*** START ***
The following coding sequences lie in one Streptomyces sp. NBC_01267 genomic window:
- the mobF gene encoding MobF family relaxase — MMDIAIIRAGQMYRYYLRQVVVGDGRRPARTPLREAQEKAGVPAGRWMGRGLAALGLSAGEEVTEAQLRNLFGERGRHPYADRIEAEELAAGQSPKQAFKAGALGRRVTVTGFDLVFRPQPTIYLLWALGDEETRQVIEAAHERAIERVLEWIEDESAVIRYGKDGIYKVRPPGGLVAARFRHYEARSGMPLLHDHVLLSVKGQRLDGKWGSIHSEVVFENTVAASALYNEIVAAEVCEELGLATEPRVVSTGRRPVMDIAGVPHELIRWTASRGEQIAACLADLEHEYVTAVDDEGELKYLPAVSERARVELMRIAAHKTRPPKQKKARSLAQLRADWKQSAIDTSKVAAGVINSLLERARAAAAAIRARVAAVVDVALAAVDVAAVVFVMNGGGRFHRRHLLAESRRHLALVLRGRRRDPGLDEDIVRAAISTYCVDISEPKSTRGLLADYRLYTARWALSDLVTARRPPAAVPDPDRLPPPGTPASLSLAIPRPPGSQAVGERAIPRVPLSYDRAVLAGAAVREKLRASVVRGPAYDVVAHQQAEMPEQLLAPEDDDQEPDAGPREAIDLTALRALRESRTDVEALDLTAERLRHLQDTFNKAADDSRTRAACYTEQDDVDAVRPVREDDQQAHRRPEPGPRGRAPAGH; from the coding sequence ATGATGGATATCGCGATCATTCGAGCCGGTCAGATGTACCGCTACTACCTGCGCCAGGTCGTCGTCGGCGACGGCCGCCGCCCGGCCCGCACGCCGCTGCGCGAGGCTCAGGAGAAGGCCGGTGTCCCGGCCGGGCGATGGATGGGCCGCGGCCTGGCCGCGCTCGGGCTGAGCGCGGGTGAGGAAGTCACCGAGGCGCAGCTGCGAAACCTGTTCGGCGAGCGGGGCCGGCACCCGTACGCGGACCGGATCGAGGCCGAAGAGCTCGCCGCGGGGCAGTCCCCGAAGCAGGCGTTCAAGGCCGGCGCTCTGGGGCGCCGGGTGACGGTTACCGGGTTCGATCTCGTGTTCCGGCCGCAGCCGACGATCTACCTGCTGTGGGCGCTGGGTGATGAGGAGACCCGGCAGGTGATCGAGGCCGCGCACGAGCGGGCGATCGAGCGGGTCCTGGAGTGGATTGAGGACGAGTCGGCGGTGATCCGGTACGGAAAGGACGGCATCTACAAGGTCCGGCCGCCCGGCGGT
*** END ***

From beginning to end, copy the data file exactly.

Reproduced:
The following coding sequences lie in one Streptomyces sp. NBC_01267 genomic window:
- the mobF gene encoding MobF family relaxase — MMDIAIIRAGQMYRYYLRQVVVGDGRRPARTPLREAQEKAGVPAGRWMGRGLAALGLSAGEEVTEAQLRNLFGERGRHPYADRIEAEELAAGQSPKQAFKAGALGRRVTVTGFDLVFRPQPTIYLLWALGDEETRQVIEAAHERAIERVLEWIEDESAVIRYGKDGIYKVRPPGGLVAARFRHYEARSGMPLLHDHVLLSVKGQRLDGKWGSIHSEVVFENTVAASALYNEIVAAEVCEELGLATEPRVVSTGRRPVMDIAGVPHELIRWTASRGEQIAACLADLEHEYVTAVDDEGELKYLPAVSERARVELMRIAAHKTRPPKQKKARSLAQLRADWKQSAIDTSKVAAGVINSLLERARAAAAAIRARVAAVVDVALAAVDVAAVVFVMNGGGRFHRRHLLAESRRHLALVLRGRRRDPGLDEDIVRAAISTYCVDISEPKSTRGLLADYRLYTARWALSDLVTARRPPAAVPDPDRLPPPGTPASLSLAIPRPPGSQAVGERAIPRVPLSYDRAVLAGAAVREKLRASVVRGPAYDVVAHQQAEMPEQLLAPEDDDQEPDAGPREAIDLTALRALRESRTDVEALDLTAERLRHLQDTFNKAADDSRTRAACYTEQDDVDAVRPVREDDQQAHRRPEPGPRGRAPAGH; from the coding sequence ATGATGGATATCGCGATCATTCGAGCCGGTCAGATGTACCGCTACTACCTGCGCCAGGTCGTCGTCGGCGACGGCCGCCGCCCGGCCCGCACGCCGCTGCGCGAGGCTCAGGAGAAGGCCGGTGTCCCGGCCGGGCGATGGATGGGCCGCGGCCTGGCCGCGCTCGGGCTGAGCGCGGGTGAGGAAGTCACCGAGGCGCAGCTGCGAAACCTGTTCGGCGAGCGGGGCCGGCACCCGTACGCGGACCGGATCGAGGCCGAAGAGCTCGCCGCGGGGCAGTCCCCGAAGCAGGCGTTCAAGGCCGGCGCTCTGGGGCGCCGGGTGACGGTTACCGGGTTCGATCTCGTGTTCCGGCCGCAGCCGACGATCTACCTGCTGTGGGCGCTGGGTGATGAGGAGACCCGGCAGGTGATCGAGGCCGCGCACGAGCGGGCGATCGAGCGGGTCCTGGAGTGGATTGAGGACGAGTCGGCGGTGATCCGGTACGGAAAGGACGGCATCTACAAGGTCCGGCCGCCCGGCGGT